Chandelier (probably Sweden)
Chandeliers have been a major form of lighting design for hundreds of years. The practice of dining at an hour that required candlelight was an early sign of high social status due to the cost of candles. As the glass industry expanded during the 17th century in Europe, glass became widely sought-after for chandeliers—either replacing or used in conjunction with rock crystal drops. The multiple reflective surfaces of faceted glass drops, like their rock crystal predecessors, increased the amount of light given off by the candles and created an effect of dancing light.
In the 18th century, the Swedish and Russian glass industries were producing top quality glass, thanks to techniques including the addition of lead to glass to simulate rock crystal’s prismatic effect and the production of plate glass, a late 17th-century French invention, to which color was sometimes added in Swedish and Russian manufacturers. The combined use of plate and hand-blown glass with garlands of lead glass “crystals” produced the crisp lines of the neoclassical designs created in Northern Europe in the 1780s. The success of these designs, both domestically and abroad, led to the rise of Swedish and Russian factories over the previously dominant Venetian manufacturers. From the 1780s to 1820, colored glass, often blue, was used in combination with clear drops and gilt metal and ormolu supports. The overall quality of the designs and glass were high and were coveted throughout Europe.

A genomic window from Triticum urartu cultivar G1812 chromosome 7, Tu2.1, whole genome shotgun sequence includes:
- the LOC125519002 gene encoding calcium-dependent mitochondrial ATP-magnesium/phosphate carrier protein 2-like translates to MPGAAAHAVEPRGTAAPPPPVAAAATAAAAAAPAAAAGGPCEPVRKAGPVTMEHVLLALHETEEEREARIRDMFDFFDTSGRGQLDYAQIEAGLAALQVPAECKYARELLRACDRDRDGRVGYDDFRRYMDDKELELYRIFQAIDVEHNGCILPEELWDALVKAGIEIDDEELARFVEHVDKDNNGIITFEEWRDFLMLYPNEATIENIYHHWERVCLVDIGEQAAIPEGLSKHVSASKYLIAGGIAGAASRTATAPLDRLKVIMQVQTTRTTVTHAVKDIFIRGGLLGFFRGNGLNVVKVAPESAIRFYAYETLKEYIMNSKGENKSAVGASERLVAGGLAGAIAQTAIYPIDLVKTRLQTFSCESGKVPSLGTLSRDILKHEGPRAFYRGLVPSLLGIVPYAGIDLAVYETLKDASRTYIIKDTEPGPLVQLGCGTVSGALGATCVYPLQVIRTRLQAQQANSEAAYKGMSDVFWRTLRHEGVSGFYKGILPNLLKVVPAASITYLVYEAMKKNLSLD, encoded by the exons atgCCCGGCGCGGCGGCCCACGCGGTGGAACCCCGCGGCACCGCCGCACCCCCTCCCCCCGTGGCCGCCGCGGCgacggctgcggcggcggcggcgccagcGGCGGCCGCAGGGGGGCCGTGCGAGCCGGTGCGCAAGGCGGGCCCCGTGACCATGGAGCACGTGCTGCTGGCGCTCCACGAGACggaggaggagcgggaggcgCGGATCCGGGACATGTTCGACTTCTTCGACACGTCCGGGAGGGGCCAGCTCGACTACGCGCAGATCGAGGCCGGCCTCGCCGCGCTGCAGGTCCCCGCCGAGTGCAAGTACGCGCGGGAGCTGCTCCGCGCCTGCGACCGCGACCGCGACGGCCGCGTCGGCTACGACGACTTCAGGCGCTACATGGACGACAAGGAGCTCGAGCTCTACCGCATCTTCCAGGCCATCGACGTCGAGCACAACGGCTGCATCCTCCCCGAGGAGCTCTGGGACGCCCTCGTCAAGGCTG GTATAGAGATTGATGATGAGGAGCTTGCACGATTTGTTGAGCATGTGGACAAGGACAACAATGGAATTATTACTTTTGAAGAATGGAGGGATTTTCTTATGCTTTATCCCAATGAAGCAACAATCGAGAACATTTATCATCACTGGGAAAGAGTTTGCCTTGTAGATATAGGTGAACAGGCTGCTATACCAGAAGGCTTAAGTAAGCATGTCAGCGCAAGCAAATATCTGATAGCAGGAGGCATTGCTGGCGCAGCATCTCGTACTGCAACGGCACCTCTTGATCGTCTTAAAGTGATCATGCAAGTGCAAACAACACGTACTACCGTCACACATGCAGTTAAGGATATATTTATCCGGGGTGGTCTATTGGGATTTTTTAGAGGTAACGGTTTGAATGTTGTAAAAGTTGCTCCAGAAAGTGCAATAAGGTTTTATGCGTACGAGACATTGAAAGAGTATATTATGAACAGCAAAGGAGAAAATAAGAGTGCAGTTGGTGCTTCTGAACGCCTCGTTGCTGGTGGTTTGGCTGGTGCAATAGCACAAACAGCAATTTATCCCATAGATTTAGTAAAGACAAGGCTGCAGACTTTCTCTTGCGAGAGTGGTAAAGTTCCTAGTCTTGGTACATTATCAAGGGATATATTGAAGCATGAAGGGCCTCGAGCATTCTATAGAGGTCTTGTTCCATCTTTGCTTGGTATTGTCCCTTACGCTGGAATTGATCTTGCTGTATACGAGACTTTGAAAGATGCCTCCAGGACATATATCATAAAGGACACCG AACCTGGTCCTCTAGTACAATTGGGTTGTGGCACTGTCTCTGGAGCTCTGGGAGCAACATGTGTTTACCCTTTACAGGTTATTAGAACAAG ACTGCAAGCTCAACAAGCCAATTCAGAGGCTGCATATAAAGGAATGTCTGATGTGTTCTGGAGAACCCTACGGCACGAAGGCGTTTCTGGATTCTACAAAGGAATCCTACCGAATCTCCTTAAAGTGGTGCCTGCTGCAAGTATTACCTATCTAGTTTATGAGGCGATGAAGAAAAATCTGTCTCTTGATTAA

In order to keep the neoclassical chandeliers as light as possible for both aesthetic and practical reasons, lead glass was used in place of rock crystal and thin gilt metal was preferred to heavier gilt bronze—as is the case for this chandelier. Glass was less expensive and more readily available than rock crystal, and thin sheets of gilt metal were also less costly than gilt bronze. The lower costs helped chandeliers become an affordable option for prosperous merchants in addition to the aristocracy.
This would be the first example of late 18th-century chandelier design in the museum’s collection. The chandelier relates to very similar examples depicted in European interior watercolors found in the museum’s collection, and also serves as a point of comparison to the late 18th-century and early 19th-century French ormolu candlesticks and candelabra held in the collection.
This object was
Joseph F. McCrindle.
It is credited
Bequest of Joseph F. McCrindle.
Its dimensions are
H x diam.: 90 x 65 cm (35 7/16 x 25 9/16 in.)
Cite this object as
Chandelier (probably Sweden); glass, gilt metal; H x diam.: 90 x 65 cm (35 7/16 x 25 9/16 in.); Bequest of Joseph F. McCrindle; 2009-4-4